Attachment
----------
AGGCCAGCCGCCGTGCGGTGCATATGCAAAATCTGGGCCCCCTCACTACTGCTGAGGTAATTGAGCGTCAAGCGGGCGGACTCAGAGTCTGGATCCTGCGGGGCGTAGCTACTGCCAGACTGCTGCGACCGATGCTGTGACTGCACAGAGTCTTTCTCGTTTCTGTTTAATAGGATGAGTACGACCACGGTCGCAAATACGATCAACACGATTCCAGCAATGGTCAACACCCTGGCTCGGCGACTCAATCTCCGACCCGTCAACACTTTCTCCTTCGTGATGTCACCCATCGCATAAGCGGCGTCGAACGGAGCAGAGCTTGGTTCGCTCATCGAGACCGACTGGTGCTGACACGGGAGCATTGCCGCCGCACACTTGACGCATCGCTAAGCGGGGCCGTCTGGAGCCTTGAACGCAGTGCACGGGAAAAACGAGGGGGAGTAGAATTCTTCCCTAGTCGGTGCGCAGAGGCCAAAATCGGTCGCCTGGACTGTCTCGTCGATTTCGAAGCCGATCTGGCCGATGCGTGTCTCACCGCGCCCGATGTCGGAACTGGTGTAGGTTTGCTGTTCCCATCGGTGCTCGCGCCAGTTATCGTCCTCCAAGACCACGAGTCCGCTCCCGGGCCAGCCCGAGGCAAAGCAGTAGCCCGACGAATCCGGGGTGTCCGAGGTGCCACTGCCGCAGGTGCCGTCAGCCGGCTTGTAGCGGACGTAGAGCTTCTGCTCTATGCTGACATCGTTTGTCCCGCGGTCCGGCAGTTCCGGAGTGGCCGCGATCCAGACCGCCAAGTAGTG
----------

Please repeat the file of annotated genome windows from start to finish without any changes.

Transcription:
AGGCCAGCCGCCGTGCGGTGCATATGCAAAATCTGGGCCCCCTCACTACTGCTGAGGTAATTGAGCGTCAAGCGGGCGGACTCAGAGTCTGGATCCTGCGGGGCGTAGCTACTGCCAGACTGCTGCGACCGATGCTGTGACTGCACAGAGTCTTTCTCGTTTCTGTTTAATAGGATGAGTACGACCACGGTCGCAAATACGATCAACACGATTCCAGCAATGGTCAACACCCTGGCTCGGCGACTCAATCTCCGACCCGTCAACACTTTCTCCTTCGTGATGTCACCCATCGCATAAGCGGCGTCGAACGGAGCAGAGCTTGGTTCGCTCATCGAGACCGACTGGTGCTGACACGGGAGCATTGCCGCCGCACACTTGACGCATCGCTAAGCGGGGCCGTCTGGAGCCTTGAACGCAGTGCACGGGAAAAACGAGGGGGAGTAGAATTCTTCCCTAGTCGGTGCGCAGAGGCCAAAATCGGTCGCCTGGACTGTCTCGTCGATTTCGAAGCCGATCTGGCCGATGCGTGTCTCACCGCGCCCGATGTCGGAACTGGTGTAGGTTTGCTGTTCCCATCGGTGCTCGCGCCAGTTATCGTCCTCCAAGACCACGAGTCCGCTCCCGGGCCAGCCCGAGGCAAAGCAGTAGCCCGACGAATCCGGGGTGTCCGAGGTGCCACTGCCGCAGGTGCCGTCAGCCGGCTTGTAGCGGACGTAGAGCTTCTGCTCTATGCTGACATCGTTTGTCCCGCGGTCCGGCAGTTCCGGAGTGGCCGCGATCCAGACCGCCAAGTAGTG